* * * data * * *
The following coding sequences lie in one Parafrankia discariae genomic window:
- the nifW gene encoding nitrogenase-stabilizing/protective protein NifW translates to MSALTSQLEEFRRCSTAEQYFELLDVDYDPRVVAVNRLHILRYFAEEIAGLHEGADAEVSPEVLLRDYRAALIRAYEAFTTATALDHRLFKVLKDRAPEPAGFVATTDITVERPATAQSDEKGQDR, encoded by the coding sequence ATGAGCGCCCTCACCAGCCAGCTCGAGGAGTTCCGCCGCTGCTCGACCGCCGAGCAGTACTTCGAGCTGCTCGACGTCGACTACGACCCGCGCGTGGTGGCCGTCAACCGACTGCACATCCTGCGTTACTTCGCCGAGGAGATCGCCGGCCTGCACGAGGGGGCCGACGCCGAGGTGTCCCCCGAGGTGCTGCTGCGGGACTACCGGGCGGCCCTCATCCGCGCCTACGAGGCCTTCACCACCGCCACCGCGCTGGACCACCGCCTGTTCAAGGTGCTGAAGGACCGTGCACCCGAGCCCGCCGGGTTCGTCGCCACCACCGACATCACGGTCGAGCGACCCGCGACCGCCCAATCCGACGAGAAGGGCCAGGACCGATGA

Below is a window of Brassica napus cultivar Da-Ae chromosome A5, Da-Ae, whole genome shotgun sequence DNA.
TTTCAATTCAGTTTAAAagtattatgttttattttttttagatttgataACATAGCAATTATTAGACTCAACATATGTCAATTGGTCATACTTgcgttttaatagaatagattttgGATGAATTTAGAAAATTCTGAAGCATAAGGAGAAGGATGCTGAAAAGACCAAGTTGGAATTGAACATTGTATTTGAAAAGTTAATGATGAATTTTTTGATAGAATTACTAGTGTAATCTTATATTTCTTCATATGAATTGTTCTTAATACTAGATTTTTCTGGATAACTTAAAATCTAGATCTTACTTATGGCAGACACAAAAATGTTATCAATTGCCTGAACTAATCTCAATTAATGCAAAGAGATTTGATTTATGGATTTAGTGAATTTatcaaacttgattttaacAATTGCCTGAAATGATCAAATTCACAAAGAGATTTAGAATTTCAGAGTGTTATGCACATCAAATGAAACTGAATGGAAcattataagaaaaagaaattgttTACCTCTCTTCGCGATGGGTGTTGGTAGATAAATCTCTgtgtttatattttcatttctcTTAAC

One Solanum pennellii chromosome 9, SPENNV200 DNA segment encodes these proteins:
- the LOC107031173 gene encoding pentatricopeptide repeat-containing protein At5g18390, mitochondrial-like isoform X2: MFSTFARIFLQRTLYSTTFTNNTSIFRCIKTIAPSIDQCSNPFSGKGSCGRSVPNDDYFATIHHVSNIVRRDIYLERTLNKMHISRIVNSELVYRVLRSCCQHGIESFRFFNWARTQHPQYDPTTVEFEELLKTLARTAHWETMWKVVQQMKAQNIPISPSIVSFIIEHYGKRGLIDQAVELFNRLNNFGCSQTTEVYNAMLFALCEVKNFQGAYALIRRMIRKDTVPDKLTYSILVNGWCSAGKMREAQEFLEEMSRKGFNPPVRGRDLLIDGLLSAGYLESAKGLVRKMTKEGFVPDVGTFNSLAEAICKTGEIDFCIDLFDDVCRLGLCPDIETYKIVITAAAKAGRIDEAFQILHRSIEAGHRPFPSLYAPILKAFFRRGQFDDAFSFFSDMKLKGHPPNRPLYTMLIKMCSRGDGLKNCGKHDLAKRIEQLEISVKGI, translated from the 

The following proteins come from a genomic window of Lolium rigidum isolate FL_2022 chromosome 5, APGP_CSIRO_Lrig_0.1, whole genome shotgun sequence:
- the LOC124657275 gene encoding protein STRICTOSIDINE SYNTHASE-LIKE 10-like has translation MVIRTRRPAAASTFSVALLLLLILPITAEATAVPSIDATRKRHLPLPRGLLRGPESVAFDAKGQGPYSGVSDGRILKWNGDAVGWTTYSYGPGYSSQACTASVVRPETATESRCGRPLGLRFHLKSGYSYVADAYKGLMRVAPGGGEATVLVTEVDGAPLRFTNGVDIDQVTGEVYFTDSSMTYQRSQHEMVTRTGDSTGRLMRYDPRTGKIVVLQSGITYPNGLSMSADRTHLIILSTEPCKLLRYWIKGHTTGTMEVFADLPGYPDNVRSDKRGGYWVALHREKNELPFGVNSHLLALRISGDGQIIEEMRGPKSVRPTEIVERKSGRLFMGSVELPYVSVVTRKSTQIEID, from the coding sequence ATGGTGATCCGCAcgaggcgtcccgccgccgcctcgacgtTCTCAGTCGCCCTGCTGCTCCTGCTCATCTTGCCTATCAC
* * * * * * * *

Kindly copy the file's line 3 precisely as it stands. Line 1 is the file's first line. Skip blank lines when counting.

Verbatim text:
Below is a window of Brassica napus cultivar Da-Ae chromosome A5, Da-Ae, whole genome shotgun sequence DNA.